sensors-logo

Journal Browser

Journal Browser

Special Issue "Artificial Intelligence for 3D Big Spatial Data Processing"

A special issue of Sensors (ISSN 1424-8220). This special issue belongs to the section "Remote Sensors".

Deadline for manuscript submissions: closed (31 August 2020).

Special Issue Editors

Prof. Dr. Sisi Zlatanova
E-Mail Website
Guest Editor
School of built Environment, Faculty of Arts, Design and Architecture, University of New South Wales, Sydney, NSW 2052, Australia
Interests: geospatial information systems; data structures; database management; building information modelling; digital twin; photogrammetry and remote sensing; surveying; conceptual modelling; mobile technologies
Special Issues and Collections in MDPI journals
Dr. Kyoung-Sook Kim
E-Mail Website
Guest Editor
Data Platform Research Team, Artificial Intelligence Research Center (AIRC), National Institute of Advanced Industrial Science and Technology (AIST), Koto-ku Tokyo 135-0064, Japan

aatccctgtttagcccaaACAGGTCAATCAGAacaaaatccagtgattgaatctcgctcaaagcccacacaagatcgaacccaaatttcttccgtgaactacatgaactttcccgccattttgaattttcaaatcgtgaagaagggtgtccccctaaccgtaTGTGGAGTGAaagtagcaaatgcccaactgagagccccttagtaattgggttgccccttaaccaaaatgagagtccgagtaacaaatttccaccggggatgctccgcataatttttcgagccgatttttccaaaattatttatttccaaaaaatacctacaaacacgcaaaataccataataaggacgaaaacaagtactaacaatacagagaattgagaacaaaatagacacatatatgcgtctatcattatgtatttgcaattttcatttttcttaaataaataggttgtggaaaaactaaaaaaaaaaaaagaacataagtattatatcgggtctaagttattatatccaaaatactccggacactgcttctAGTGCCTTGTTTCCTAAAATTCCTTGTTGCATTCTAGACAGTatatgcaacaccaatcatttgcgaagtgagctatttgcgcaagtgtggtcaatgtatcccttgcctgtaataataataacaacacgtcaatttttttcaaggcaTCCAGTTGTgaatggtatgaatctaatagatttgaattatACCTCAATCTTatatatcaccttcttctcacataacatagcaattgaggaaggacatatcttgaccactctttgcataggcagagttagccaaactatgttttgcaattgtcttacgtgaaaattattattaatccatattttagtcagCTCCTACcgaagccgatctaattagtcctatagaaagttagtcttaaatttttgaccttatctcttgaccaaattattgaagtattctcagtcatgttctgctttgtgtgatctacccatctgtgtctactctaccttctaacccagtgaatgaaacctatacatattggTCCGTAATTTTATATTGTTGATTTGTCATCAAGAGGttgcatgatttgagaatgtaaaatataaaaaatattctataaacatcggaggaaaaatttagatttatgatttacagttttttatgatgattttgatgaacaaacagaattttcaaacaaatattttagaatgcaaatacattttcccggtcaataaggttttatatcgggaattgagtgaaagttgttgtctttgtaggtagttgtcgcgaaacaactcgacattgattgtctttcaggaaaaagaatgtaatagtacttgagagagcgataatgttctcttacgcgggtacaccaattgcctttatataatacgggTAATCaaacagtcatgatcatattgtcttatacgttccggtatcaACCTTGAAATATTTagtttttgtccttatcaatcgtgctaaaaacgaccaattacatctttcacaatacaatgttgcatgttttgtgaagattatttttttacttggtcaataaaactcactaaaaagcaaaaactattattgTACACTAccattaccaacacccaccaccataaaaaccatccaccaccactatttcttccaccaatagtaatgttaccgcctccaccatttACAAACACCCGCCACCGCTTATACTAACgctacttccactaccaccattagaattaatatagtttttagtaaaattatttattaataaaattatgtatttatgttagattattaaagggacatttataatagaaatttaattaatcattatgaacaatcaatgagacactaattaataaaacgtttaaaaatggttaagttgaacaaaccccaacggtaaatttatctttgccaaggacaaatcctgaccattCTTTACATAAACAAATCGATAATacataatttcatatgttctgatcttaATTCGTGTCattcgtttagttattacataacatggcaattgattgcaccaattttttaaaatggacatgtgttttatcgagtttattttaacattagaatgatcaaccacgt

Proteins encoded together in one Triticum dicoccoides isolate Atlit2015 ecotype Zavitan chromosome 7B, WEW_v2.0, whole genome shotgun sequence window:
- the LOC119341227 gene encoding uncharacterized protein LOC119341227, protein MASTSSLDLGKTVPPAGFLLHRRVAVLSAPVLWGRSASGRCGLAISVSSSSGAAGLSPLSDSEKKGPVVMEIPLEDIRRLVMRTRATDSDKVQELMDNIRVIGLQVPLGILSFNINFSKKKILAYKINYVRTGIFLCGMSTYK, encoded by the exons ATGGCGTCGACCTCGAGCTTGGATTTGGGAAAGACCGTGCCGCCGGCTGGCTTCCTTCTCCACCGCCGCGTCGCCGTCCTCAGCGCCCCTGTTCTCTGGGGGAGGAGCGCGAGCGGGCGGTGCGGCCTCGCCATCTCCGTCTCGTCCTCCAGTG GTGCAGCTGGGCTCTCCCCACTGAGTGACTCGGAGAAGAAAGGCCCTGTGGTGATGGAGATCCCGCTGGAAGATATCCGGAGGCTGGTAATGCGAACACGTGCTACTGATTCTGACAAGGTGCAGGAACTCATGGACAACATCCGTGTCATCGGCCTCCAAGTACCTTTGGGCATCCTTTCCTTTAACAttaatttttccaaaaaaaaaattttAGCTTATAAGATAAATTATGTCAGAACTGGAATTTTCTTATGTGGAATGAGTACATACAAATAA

Interests: geo-enabled computing framework based on gis; location-based services; spatiotemporal databases; big data analysis; cyber-physical cloud computing
Dr. Salman Ahmed Shaikh
E-Mail Website
Guest Editor
Artificial Intelligence Research Center (AIRC), National Institute of Advanced Industrial Science and Technology (AIST), Koto-ku Tokyo 135-0064, Japan
Interests: point cloud data management, processing, and analysis; spatial data processing, big data management, processing, and mining; real-time data processing (stream data processing); transaction processing; data warehousing and data mining; online analytical processing (OLAP); parallel and distributed data processing; statistical modeling; uncertain data processing

Special Issue Information

Dear Colleagues,